Recall that we've seen a similar dynamic in the US of late with the two-year trading negative in repo. To demonstrate the dramatic effect PSPP purchases are having on the market (and by extension, how important it is for the ECB to get the securities lending operation right), consider the following from JPM (this is from one week into the program):
The first issue of collateral shortage can be seen in the collapse of GC repo rates to negative territory since the beginning of last week for terms of greater than 3 months. 1yr Germany has been trading at close to -30bp; i.e. one can currently fund purchases of Bunds via the term repo market and achieve positive carry by even buying Bunds with yields between -20bp to -30bp. We note that this expensiveness in term repos shows how unwilling Bund holders are to depart from their collateral for more than a few days or weeks.
And in terms of liquidity — and remember here that liquidity means the degree to which you can trade without impacting prices too much, or as Howard Marks recently put it, “the key criterion isn’t “can you sell it?”, it’s “can you sell it at a price equal or close to the last price?” — the ECB pretty clearly had a rather outsized negative effect very early on. Here’s JPM again:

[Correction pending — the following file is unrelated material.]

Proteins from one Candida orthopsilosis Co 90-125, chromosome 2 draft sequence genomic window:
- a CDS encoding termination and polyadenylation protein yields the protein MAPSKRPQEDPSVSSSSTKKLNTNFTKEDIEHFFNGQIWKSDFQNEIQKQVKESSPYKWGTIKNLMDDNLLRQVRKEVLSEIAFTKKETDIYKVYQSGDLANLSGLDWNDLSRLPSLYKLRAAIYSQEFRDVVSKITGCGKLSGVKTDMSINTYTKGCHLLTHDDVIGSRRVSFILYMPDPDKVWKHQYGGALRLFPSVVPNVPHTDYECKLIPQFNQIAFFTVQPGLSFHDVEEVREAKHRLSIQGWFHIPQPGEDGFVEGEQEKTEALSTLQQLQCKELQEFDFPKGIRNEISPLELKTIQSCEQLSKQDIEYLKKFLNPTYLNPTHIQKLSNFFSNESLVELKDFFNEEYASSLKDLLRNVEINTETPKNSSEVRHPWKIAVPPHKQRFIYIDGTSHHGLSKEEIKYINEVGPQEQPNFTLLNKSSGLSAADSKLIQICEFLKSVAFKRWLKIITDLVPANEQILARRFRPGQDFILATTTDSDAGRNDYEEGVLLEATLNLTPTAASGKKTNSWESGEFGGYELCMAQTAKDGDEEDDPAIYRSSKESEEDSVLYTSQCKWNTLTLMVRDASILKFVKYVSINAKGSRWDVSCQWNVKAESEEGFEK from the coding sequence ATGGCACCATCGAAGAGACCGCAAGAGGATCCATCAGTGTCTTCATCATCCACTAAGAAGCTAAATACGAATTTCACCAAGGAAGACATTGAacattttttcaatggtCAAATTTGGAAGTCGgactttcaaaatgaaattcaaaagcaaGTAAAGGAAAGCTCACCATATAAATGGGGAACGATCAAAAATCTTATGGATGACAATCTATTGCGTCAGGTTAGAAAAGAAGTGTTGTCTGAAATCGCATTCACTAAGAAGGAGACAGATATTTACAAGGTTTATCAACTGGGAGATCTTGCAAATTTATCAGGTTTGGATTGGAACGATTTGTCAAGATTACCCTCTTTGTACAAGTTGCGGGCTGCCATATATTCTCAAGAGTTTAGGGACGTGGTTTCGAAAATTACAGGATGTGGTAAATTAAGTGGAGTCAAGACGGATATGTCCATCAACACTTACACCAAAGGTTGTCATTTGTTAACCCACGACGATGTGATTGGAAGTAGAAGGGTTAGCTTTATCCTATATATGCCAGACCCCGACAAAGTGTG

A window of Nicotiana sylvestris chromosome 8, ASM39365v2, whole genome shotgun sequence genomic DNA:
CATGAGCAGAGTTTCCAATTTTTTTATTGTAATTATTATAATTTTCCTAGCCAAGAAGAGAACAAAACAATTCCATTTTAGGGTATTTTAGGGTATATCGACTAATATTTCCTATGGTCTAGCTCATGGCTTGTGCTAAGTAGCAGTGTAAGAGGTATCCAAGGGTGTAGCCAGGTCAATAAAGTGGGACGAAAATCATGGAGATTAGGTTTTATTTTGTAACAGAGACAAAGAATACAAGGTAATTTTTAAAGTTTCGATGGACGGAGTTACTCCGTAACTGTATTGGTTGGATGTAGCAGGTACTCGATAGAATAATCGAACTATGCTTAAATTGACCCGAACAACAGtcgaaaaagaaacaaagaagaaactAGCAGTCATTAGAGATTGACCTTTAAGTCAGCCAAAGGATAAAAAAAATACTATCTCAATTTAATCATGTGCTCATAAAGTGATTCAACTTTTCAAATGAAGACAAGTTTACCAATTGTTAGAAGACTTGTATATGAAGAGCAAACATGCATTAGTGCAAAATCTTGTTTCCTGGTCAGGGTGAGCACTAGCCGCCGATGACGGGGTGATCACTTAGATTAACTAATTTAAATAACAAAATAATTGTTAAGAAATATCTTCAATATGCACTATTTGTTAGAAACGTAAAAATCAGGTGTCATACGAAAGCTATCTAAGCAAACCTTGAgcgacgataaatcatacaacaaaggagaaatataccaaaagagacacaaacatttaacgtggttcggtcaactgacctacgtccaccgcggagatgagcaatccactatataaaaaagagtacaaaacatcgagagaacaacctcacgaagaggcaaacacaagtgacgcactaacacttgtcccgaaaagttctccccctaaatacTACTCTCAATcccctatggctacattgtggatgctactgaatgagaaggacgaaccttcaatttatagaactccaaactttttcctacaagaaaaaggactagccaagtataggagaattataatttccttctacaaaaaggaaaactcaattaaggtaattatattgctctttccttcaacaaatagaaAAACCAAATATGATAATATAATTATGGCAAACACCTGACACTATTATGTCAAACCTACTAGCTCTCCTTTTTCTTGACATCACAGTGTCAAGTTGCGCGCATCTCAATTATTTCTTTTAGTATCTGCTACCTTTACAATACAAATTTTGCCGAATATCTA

...by the sharp decrease in Bund liquidity as our market depth metric; i.e. the ability to transact in size without impacting market prices too much, collapsed this week . We measure market depth by averaging the size of the three best bids and offers each day for key markets. Figure 2 shows two such measures, for 10-year cash Treasuries (market depth measured in $mn) and German Bund futures (market depth measured in number of contracts). While both UST and Bund market depth have been trending lower in recent months and while the former moved recently below the Oct 15th low, what was striking this week was the divergence between a modest increase in UST market depth vs. an abrupt decline in Bund market depth. We note this development effectively challenges the market neutrality condition of the ECB from the first week of purchases already!